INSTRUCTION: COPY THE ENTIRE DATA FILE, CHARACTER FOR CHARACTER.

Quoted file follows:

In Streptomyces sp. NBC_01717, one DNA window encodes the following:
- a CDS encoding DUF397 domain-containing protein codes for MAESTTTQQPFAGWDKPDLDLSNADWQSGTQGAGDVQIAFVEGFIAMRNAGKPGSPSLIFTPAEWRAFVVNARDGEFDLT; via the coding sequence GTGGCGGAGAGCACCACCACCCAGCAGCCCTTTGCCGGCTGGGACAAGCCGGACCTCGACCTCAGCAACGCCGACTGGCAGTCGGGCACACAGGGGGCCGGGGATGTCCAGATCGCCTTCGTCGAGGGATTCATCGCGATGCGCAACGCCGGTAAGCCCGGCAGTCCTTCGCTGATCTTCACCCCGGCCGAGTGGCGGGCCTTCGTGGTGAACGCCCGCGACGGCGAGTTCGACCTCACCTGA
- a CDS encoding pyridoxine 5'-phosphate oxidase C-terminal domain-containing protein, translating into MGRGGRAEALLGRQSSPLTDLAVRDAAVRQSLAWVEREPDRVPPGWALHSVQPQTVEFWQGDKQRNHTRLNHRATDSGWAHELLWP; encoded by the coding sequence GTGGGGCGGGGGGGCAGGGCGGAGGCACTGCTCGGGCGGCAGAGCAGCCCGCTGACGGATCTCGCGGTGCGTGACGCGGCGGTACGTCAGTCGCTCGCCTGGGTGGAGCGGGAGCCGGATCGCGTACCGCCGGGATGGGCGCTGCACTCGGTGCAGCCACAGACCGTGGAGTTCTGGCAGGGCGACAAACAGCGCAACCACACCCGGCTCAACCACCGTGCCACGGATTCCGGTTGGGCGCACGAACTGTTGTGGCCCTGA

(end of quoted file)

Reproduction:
In Streptomyces sp. NBC_01717, one DNA window encodes the following:
- a CDS encoding DUF397 domain-containing protein codes for MAESTTTQQPFAGWDKPDLDLSNADWQSGTQGAGDVQIAFVEGFIAMRNAGKPGSPSLIFTPAEWRAFVVNARDGEFDLT; via the coding sequence GTGGCGGAGAGCACCACCACCCAGCAGCCCTTTGCCGGCTGGGACAAGCCGGACCTCGACCTCAGCAACGCCGACTGGCAGTCGGGCACACAGGGGGCCGGGGATGTCCAGATCGCCTTCGTCGAGGGATTCATCGCGATGCGCAACGCCGGTAAGCCCGGCAGTCCTTCGCTGATCTTCACCCCGGCCGAGTGGCGGGCCTTCGTGGTGAACGCCCGCGACGGCGAGTTCGACCTCACCTGA
- a CDS encoding pyridoxine 5'-phosphate oxidase C-terminal domain-containing protein, translating into MGRGGRAEALLGRQSSPLTDLAVRDAAVRQSLAWVEREPDRVPPGWALHSVQPQTVEFWQGDKQRNHTRLNHRATDSGWAHELLWP; encoded by the coding sequence GTGGGGCGGGGGGGCAGGGCGGAGGCACTGCTCGGGCGGCAGAGCAGCCCGCTGACGGATCTCGCGGTGCGTGACGCGGCGGTACGTCAGTCGCTCGCCTGGGTGGAGCGGGAGCCGGATCGCGTACCGCCGGGATGGGCGCTGCACTCGGTGCAGCCACAGACCGTGGAGTTCTGGCAGGGCGACAAACAGCGCAACCACACCCGGCTCAACCACCGTGCCACGGATTCCGGTTGGGCGCACGAACTGTTGTGGCCCTGA